Bo Tao, Liping Gao, Yunxuan Miao, Lihua Zhang, Xia Song, Wei Ren, Liyuan He & Xiaofeng Xu
A comprehensive dataset of extreme hydrological events (EHEs) – floods and droughts, consisting of 2,171 occurrences worldwide, during 1960‐2014 was compiled, and then their economic losses were normalized using a price index in U.S. dollar. The dataset showed a significant increasing trend of EHEs before 2000, while a slight post‐2000 decline. Correspondingly, the EHEs‐caused economic losses increased obviously before 2000 followed by a slight decrease; the post‐2000 decline could be partially attributed to the decreases...

Data from: Pre-infection effects of nectar secondary compounds on a bumble bee gut pathogen

Kristen Michaud, Rebecca Irwin, Nicholas Barber & Lynn Adler
Bumble bee pollinators can be exposed to pathogens when foraging on flowers previously visited by infected individuals. Infectious cells may be deposited in floral nectar, providing a site for pathogens to interact with nectar secondary compounds prior to infecting bees. Some nectar secondary compounds can reduce pathogen counts in infected bumble bees, but we know less about how exposure to these compounds directly affects pathogens prior to being ingested by their host. We exposed the...

Data from: Alcoholism gender differences in brain responsivity to emotional stimuli

Kayle S Sawyer, Nasim Maleki, Trinity Urban, Marinkovic Ksenija, Karson Steven, Susan Mosher Ruiz, Gordon J Harris & Marlene Oscar-Berman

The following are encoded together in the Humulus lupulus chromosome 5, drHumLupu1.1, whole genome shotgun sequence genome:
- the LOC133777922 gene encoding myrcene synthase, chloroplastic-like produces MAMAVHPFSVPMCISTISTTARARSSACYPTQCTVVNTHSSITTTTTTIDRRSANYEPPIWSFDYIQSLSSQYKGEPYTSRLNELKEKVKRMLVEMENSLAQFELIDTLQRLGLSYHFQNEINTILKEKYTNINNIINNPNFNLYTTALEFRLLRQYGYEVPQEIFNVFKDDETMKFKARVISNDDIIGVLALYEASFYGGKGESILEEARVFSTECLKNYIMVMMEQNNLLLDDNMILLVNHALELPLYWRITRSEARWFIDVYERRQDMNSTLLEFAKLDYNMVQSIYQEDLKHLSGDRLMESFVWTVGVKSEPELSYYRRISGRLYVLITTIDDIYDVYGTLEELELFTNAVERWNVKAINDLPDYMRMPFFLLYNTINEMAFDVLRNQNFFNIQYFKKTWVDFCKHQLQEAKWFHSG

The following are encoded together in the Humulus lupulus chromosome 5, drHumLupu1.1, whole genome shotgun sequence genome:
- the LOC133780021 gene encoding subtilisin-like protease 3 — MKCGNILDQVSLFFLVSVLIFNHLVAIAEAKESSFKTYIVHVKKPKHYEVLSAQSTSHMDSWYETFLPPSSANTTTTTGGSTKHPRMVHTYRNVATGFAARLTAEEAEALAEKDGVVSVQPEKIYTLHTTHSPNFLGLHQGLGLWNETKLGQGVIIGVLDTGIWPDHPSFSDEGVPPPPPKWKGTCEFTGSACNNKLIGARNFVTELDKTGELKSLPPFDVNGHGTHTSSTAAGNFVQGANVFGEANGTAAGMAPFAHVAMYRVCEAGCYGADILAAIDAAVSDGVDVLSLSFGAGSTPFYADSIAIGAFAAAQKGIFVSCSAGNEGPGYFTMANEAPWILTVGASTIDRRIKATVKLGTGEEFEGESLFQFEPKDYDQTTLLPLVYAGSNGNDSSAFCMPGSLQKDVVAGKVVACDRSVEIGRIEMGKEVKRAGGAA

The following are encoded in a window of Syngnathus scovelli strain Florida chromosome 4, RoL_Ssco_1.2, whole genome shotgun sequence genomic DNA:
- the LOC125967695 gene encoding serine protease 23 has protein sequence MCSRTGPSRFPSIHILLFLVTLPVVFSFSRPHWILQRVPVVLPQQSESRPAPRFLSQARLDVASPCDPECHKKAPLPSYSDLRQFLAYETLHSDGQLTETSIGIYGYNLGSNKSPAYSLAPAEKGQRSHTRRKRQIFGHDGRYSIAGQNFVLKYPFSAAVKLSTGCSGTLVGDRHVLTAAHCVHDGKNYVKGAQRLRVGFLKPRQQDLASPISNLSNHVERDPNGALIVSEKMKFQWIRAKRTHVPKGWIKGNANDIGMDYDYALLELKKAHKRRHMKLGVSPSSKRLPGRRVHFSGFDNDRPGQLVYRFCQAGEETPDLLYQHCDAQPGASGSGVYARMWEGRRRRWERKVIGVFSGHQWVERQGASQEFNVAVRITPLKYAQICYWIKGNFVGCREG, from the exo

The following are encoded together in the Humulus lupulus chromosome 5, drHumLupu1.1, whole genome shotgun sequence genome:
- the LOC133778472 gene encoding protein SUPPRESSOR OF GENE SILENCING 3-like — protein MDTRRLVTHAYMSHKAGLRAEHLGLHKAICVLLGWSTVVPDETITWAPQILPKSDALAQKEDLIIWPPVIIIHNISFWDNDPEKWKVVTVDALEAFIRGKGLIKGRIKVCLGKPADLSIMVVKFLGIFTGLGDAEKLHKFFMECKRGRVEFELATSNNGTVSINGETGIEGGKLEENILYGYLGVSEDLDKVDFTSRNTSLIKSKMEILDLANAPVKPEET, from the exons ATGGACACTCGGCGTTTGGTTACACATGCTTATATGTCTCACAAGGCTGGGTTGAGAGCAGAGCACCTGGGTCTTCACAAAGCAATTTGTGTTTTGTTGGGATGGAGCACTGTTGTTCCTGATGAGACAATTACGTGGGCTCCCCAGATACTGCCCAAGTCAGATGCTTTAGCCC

Men and women may use alcohol to regulate emotions differently, with corresponding differences in neural responses. We explored how the viewing of different types of emotionally salient stimuli impacted brain activity observed through functional magnetic resonance imaging (fMRI) from 42 long-term abstinent alcoholic (25 women) and 46 nonalcoholic (24 women) participants. Analyses revealed blunted brain responsivity in alcoholic compared to nonalcoholic groups, as well as gender differences in those activation patterns. Brain activation in alcoholic...

Data from: When one phenotype is not enough - divergent evolutionary trajectories govern venom variation in a widespread rattlesnake species

Giulia Zancolli, Juan J. Calvete, Michael D. Cardwell, Harry W. Greene, William K. Hayes, Matthew J. Hegarty, Hans-Werner Herrmann, Andrew T. Holycross, Dominic I. Lannutti, John F. Mulley, Libia Sanz, Zachary D. Travis, Joshua R. Whorley, Catharine E. Wüster & Wolfgang Wuster
Understanding the origin and maintenance of phenotypic variation, particularly across a continuous spatial distribution, represents a key challenge in evolutionary biology. For this, animal venoms represent ideal study systems: they are complex, variable, yet easily quantifiable molecular phenotypes with a clear function. Rattlesnakes display tremendous variation in their venom composition, mostly through strongly dichotomous venom strategies, which may even coexist within single species. Here, through dense, widespread population-level sampling of the Mojave rattlesnake, Crotalus scutulatus,...